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What is malnutrition?

Malnutrition is a condition that happens when people do not get enough nutrition from the food they eat. This may result from a poor appetite, or a disease that requires more nutrients than their bodies are taking in.

Malnutrition can affect the health of Albertans

Malnutrition can affect people of all ages, of all body sizes, and in all care settings. People with some or all of the following can be at a higher risk: There are many malnutrition risk factors that put them at risk.

Medical factors

  • Poor appetite
  • Losing weight without trying to
  • Dental problems
  • Swallowing difficulty
  • Loss of taste and smell
  • Physical disability, such as arthritis or poor mobility
  • Medication side effects
  • Chronic illnesses such as cancer, diabetes, Parkinson’s
  • Being in hospital

In children:

  • About 1 in 3 children admitted to an Alberta hospital are malnourished.
  • Children who are well nourished on admission may become malnourished in hospital.
  • Malnourished children stay about 3 days longer in hospital and have higher risk for infection.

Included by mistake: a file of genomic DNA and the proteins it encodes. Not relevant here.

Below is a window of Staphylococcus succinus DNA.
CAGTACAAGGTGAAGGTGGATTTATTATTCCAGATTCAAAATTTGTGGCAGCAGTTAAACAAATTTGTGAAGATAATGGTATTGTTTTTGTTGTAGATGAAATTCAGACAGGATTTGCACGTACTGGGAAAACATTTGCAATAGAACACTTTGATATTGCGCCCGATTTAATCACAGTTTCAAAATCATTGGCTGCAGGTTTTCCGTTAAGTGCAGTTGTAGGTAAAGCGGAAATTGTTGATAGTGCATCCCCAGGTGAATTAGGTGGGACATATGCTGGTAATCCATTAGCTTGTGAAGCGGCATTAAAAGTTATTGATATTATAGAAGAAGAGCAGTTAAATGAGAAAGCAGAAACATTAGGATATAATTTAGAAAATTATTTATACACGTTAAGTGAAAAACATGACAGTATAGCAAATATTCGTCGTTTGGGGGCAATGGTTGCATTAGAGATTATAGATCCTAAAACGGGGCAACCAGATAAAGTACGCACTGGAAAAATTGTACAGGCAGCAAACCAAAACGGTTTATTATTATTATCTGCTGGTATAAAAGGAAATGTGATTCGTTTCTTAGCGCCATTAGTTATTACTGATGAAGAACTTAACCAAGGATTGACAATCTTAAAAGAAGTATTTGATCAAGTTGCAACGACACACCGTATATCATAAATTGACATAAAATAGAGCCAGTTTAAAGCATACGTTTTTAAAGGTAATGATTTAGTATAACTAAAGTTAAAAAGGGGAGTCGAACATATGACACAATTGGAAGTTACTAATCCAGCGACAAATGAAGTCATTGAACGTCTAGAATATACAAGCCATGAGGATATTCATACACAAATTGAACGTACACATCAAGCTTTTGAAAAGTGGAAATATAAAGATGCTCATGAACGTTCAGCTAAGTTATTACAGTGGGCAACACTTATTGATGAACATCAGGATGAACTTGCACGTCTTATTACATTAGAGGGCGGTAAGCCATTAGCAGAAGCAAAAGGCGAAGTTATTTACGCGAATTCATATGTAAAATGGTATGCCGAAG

In adults:

  • About 1 in 2 adult Albertans come to hospital already malnourished.
  • Malnourished patients take longer to recover from illness and have a higher risk of infection.
  • Malnutrition leads to a decline in health and strength – it reduces the ability to do things on our own, such as walking, dressing, and bathing.

What can we do about malnutrition?

Everyone has a role in addressing malnutrition, whether you are a patient, health-care provider, family member or care partner for someone who may be at risk. Often, small changes in daily habits can make a big impact on how well a person eats.

Take action using Tools to Address Malnutrition.

Healthy Eating at Child Care Centres